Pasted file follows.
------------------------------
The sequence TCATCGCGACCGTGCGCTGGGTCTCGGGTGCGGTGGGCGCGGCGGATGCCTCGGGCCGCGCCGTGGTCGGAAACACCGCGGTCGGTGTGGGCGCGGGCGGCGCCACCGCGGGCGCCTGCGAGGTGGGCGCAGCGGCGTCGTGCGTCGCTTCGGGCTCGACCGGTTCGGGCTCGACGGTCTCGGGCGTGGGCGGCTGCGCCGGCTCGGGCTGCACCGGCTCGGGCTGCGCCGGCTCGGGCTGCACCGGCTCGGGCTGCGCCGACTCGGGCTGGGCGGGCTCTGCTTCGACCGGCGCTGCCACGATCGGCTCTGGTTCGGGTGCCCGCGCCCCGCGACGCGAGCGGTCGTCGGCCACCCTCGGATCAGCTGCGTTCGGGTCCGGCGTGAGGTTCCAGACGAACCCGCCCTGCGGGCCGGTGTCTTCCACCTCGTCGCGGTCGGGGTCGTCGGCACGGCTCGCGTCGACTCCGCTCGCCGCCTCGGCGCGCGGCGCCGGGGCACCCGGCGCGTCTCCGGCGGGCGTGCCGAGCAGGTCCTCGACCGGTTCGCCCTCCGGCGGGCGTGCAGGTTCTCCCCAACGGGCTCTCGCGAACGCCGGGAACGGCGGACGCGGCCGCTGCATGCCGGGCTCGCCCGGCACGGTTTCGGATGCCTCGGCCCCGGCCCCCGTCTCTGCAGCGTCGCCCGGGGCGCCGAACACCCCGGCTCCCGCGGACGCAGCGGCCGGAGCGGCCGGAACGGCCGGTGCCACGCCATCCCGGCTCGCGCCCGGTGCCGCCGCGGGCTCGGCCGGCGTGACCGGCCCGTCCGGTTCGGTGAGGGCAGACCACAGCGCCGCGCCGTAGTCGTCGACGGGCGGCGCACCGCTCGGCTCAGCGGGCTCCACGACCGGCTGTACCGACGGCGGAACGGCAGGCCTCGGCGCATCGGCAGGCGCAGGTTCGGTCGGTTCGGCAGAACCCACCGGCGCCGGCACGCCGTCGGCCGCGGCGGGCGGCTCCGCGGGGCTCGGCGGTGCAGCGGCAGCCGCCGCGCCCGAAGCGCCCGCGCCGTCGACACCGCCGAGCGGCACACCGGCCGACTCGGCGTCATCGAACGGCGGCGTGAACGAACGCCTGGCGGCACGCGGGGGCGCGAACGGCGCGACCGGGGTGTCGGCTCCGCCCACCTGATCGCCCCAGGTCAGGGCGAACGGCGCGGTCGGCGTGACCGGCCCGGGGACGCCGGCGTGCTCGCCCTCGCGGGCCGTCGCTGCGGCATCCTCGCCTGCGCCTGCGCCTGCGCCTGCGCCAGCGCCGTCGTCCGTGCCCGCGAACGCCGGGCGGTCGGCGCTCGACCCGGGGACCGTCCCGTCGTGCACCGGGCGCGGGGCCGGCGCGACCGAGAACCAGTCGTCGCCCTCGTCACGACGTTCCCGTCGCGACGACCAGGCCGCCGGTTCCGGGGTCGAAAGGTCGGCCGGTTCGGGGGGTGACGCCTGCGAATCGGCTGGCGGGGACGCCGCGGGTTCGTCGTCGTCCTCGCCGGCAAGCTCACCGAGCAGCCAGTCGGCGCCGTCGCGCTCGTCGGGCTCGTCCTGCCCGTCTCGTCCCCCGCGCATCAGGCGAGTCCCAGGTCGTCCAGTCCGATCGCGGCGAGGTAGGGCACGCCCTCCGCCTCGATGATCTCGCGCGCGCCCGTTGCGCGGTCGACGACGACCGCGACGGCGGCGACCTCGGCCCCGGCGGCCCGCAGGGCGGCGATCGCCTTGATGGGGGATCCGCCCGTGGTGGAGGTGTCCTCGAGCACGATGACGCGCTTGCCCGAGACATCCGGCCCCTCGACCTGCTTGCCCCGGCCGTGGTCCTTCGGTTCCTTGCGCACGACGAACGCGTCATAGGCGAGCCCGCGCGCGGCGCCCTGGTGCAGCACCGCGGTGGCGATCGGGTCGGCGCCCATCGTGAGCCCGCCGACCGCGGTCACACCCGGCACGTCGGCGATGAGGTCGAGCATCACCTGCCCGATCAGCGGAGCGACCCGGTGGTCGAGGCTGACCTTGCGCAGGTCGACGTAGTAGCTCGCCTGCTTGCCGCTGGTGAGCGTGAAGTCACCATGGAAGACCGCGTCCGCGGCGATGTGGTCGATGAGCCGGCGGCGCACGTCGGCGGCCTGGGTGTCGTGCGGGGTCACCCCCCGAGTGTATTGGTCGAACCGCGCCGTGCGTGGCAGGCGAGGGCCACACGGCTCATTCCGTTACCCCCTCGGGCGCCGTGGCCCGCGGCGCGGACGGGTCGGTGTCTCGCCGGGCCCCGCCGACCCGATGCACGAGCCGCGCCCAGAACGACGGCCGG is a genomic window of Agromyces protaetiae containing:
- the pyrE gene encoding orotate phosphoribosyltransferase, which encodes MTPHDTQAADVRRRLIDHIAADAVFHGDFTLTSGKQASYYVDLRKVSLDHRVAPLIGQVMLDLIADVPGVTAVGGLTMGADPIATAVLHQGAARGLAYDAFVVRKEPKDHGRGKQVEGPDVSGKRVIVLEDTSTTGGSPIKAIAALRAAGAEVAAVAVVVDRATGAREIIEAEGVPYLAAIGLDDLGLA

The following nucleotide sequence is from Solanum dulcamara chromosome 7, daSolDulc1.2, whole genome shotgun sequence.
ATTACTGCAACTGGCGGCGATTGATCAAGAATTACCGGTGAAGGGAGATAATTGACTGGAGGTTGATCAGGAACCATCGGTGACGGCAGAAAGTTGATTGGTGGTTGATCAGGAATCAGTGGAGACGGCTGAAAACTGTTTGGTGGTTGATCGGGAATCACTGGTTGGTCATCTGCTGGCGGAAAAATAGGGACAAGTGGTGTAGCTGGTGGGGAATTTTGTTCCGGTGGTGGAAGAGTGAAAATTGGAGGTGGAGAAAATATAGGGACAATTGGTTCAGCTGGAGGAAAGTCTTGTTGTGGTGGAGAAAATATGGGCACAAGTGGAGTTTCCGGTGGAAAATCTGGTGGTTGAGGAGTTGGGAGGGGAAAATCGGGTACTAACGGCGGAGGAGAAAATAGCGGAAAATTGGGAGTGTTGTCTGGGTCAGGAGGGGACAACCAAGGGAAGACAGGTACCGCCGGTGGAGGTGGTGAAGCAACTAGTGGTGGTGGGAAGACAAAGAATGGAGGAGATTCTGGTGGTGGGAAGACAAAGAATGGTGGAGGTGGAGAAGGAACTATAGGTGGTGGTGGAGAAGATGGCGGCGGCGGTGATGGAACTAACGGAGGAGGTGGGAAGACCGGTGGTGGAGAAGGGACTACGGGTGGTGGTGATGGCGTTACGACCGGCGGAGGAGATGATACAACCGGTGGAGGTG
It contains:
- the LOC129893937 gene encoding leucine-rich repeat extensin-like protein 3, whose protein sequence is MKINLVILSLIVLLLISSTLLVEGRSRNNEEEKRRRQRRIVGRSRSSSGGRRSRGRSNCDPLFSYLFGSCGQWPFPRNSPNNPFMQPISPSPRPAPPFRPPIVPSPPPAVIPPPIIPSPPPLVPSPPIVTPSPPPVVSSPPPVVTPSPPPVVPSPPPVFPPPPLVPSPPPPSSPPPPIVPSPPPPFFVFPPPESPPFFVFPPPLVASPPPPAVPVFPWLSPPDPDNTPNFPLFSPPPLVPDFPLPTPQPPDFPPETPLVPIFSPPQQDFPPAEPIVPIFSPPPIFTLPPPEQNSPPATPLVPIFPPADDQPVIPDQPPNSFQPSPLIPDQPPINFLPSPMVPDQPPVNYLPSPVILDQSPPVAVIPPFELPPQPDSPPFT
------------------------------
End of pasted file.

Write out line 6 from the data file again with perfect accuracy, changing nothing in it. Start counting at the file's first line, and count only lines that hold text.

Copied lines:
- the LOC129893937 gene encoding leucine-rich repeat extensin-like protein 3, whose protein sequence is MKINLVILSLIVLLLISSTLLVEGRSRNNEEEKRRRQRRIVGRSRSSSGGRRSRGRSNCDPLFSYLFGSCGQWPFPRNSPNNPFMQPISPSPRPAPPFRPPIVPSPPPAVIPPPIIPSPPPLVPSPPIVTPSPPPVVSSPPPVVTPSPPPVVPSPPPVFPPPPLVPSPPPPSSPPPPIVPSPPPPFFVFPPPESPPFFVFPPPLVASPPPPAVPVFPWLSPPDPDNTPNFPLFSPPPLVPDFPLPTPQPPDFPPETPLVPIFSPPQQDFPPAEPIVPIFSPPPIFTLPPPEQNSPPATPLVPIFPPADDQPVIPDQPPNSFQPSPLIPDQPPINFLPSPMVPDQPPVNYLPSPVILDQSPPVAVIPPFELPPQPDSPPFT